Its Philadelphia terminus was at the state-owned Philadelphia and Columbia Railroad on the west side of the Schuylkill River, from which it ran east on the P&C over the Columbia Bridge and onto the city-owned City Railroad to a depot at the southeast corner of Broad and Cherry Streets. An extension northwest from Reading to Mount Carbon on the Schuylkill River, opened on January 13, 1842, allowing the railroad to compete with the Schuylkill Canal. At Mount Carbon, it connected with the earlier Mount Carbon Railroad, continuing through Pottsville to several mines, would be extended to Williamsport. On May 17, 1842, a freight branch from West Falls to Port Richmond on the Delaware River north of downtown Philadelphia opened. Port Richmond became a large coal terminal. On January 1, 1851, the Belmont Plane on the Philadelphia and Columbia Railroad, just west of the Reading's connection, was abandoned in favor of a new bypass, the portion of the line east of it was sold to the Reading, the only company that continued using the old route.
The Lebanon Valley Railroad was chartered in 1836 to build from Reading west to Harrisburg. Reading financed the construction of the Rutherford Yard to compete with the PRR's nearby Enola Yard; the Reading took it over and began construction in 1854, opening the line in 1856. This
Elkins Park station
Elkins Park station is a SEPTA Regional Rail station located in the Elkins Park neighborhood of Cheltenham Township in Montgomery County, Pennsylvania. The station building is listed on the National Register of Historic Places for its notable architecture; the station is located at the intersection of Spring Avenue. Elkins Park station is served by the Warminster Line, West Trenton Line, Lansdale/Doylestown Line; the station was constructed in 1898 by Cope & Stewardson, at a cost of $40,000. It was known as the Philadelphia and Reading Railroad Elkins Railroad station, but has been known as Elkins Park station and Ashbourne station; the Queen Anne Style architecture of the station resulted in the station being added to the National Register of Historic Places in 1990. The station has low-level, non-handicapped accessible, railway platforms. In FY 2013, Elkins Park station had a weekday average of 599 alightings. Elkins Park station is located along one of SEPTA's main rail lines; the station is served by most weekday and weekend trains on the Warminster Line, limited weekday trains and no weekend trains on the West Trenton Line, limited weekday trains and all weekend trains on the Lansdale/Doylestown Line.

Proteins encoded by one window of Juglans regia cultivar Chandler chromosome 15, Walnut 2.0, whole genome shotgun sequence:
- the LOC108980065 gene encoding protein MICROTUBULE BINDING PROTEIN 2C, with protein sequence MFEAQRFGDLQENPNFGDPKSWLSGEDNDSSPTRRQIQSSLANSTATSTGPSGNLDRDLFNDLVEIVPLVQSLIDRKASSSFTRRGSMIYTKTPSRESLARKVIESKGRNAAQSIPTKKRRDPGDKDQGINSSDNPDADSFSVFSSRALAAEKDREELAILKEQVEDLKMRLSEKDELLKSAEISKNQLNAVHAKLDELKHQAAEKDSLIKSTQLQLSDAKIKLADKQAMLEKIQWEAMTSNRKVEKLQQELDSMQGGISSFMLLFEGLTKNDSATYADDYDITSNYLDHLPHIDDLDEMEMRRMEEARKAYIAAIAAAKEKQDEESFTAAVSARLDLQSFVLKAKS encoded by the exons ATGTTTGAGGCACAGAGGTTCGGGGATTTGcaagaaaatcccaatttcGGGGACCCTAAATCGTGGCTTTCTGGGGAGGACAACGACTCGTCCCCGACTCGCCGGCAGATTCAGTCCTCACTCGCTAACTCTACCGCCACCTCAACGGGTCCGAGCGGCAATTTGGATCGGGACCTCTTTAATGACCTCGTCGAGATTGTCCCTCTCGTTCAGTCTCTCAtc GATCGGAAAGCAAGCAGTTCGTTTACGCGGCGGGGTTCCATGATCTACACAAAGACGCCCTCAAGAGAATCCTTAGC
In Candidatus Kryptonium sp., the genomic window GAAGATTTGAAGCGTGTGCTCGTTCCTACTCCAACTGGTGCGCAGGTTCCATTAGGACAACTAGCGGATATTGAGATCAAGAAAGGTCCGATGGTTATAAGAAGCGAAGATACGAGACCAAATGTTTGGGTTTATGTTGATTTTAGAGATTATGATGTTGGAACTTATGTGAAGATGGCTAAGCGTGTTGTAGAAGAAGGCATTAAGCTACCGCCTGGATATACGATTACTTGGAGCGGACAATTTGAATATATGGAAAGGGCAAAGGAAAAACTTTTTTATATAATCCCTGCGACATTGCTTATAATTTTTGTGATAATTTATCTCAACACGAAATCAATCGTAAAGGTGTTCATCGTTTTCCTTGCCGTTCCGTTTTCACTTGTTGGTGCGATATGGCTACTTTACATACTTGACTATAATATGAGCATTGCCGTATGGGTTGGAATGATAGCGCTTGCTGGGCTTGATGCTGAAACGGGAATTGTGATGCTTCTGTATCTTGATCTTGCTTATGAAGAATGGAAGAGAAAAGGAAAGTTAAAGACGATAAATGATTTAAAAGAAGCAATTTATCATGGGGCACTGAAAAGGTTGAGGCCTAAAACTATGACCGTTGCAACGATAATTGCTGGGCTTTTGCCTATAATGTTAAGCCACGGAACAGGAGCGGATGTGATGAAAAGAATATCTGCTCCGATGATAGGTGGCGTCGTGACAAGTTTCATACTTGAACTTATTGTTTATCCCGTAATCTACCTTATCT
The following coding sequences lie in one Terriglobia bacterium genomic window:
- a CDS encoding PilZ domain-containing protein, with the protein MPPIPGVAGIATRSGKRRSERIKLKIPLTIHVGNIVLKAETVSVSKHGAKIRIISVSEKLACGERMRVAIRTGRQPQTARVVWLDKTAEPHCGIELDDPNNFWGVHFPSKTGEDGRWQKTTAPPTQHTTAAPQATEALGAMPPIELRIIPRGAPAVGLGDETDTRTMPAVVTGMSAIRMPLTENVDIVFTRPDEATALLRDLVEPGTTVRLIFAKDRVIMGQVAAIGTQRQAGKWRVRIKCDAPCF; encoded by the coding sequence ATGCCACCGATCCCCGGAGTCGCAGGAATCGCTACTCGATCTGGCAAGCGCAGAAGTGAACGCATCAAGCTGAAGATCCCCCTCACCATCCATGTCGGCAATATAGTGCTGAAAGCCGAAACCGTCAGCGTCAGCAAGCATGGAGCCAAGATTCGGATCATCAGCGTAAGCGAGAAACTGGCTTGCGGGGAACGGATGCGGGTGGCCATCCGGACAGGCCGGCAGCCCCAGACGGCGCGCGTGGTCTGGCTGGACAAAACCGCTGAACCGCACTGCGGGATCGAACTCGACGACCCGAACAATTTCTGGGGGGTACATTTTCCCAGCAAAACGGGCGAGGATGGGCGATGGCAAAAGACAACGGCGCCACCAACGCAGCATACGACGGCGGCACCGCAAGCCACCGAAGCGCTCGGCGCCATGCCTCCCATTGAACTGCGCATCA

Elkins Park has two low-level side platforms. Media related to Elkins Park at Wikimedia Commons SEPTA – Elkins Park Station Historic and more recent Elkins Park Station images Park Avenue entrance from Google Maps Street View
Airport Line (SEPTA)
The Airport Line is a route of the SEPTA Regional Rail commuter rail system in Philadelphia, which runs between Philadelphia International Airport through Center City to Temple University station. In practice, only a few trains originate or terminate at Temple; the line between Center City and the airport runs seven days a week from 5:00 AM to midnight with trains every 30 minutes. The trip length from Suburban Station to the airport is 19 to 24 minutes. While geographically on the former Pennsylvania Railroad side of the Regional Rail System, the route consists of new construction, a reconstructed industrial branch of the former Pennsylvania Railroad, a shared Conrail freight branch; the Airport Line opened on April 28, 1985, as SEPTA R1, providing service from Center City to the Philadelphia International Airport. By its twentieth anniversary in 2005, the line had carried over 20 million passengers to and from the airport; the line splits from Amtrak's Northeast Corridor north of Darby and passes over it via a flying junction.
West of the airport, the line breaks from the old right-of-way and a new bridge carries it over I-95 and into the airport terminals between the baggage claim and the check-in counters. The line stops at four stations which are directly connected to each airport terminal by escalators and elevators which rise one level to the walkways between the arrival and departure areas. All airport stations feature high-level platforms to make it easier to board and alight from the train with luggage; some stations can be accessed directly from the arrivals concourse by crossing Commercial Vehicles Road. The line ends between Terminals F at their combined station; as of 2018, most weekday Airport Line trains are through routed with the Warminster Line and alternate between terminating in Glenside and Warminster. Most weekend trains either terminate at Temple University; the Airport Line makes the following station stops, after leaving the Center City Commuter Connection. All stations are in the County of Philadelphia.